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Connecticut patient sues Vermont over residency mandate in aid-in-dying law

Photographs of two women: one on the left of the frame smiles while looking at the camera wearing a blue-purple blouse and silver jewelry; in the right of the frame another woman white hair and dressed in black smiles at the camera with one hand under her chin and the other crossed on her table.
Barnard photo courtesy Carolyn Bates L. Photography
Dr. Diana Barnard, left, specializes in hospice and palliative care in Middlebury. She and Lynda Bluestein, a terminally ill cancer patient in Connecticut, are suing the state of Vermont to expand access to its medical aid in dying resources.

Live call-in discussion: A federal lawsuit filed in August aims to expand access to medical aid in dying in Vermont by including nonresidents.

A terminally ill cancer patient from Bridgeport, Conn., and a Middlebury doctor are suing Vermont to ease the law’s residency requirement.

Current law allows Vermont physicians to prescribe medication to residents with a terminal condition to be voluntarily self-administered for the purpose of hastening one's death. Since 2013, when it became legal, more than 100 Vermonters have requested this type of end-of-life care.

This hour, we’ll discuss the state's medical aid in dying law and how it has changed over the years. Earlier this year, lawmakers amended the law to allow patients to request life-ending medication using telemedicine, rather than requiring in-person appointments, among other changes.

The Vermont Attorney General’s Office said it received the complaint and is reviewing it, declining to comment further.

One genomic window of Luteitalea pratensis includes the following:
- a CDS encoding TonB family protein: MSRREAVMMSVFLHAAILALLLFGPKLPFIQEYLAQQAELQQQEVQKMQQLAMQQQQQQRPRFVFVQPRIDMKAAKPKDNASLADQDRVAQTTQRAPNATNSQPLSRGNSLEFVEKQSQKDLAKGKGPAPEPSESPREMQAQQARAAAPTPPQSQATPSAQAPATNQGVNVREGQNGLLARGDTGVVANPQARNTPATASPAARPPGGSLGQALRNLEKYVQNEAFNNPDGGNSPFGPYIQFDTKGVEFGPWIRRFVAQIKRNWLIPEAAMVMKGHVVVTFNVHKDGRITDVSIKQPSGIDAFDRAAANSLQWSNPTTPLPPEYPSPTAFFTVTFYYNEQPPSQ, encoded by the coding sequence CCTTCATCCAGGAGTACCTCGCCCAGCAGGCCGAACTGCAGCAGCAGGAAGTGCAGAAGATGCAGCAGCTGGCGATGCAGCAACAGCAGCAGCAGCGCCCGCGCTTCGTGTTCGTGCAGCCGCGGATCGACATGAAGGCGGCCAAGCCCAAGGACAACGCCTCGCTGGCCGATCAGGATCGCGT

Our guests are:

  • Lynda Bluestein, a terminally ill cancer patient from Bridgeport, Conn., and a plaintiff in the lawsuit
  • Dr. Diana Barnard, specializes in hospice and palliative care in Middlebury
  • Ronald Shems, a partner of Tarrant, Gillies & Shems LLP in Montpelier, who is the local counsel in the case

Broadcast live at noon on Thursday, Sept. 22, 2022; rebroadcast at 7 p.m.

Have questions, comments or tips? Send us a message or tweet us @vermontedition.

Connor Cyrus joined Vermont Public as host and senior producer in March 2021. He was a morning reporter at WJAR in Providence, Rhode Island. A graduate of Lyndon State College (now Northern Vermont University), he started his reporting career as an intern at WPTZ, later working for WAGM in Presque Isle, Maine, and WCAX Channel 3, where he covered a broad range of stories from Vermont’s dairy industry to the nurses’ strikes at UVM Medical Center. He’s passionate about journalism’s ability to shed light on complex or difficult topics, as well as giving voice to underrepresented communities.
Tedra joined Vermont Public as a producer for Vermont Edition in January 2022. Before moving to Vermont, she was a journalist in New York City for 20 years. She has a master’s degree in journalism from New York University.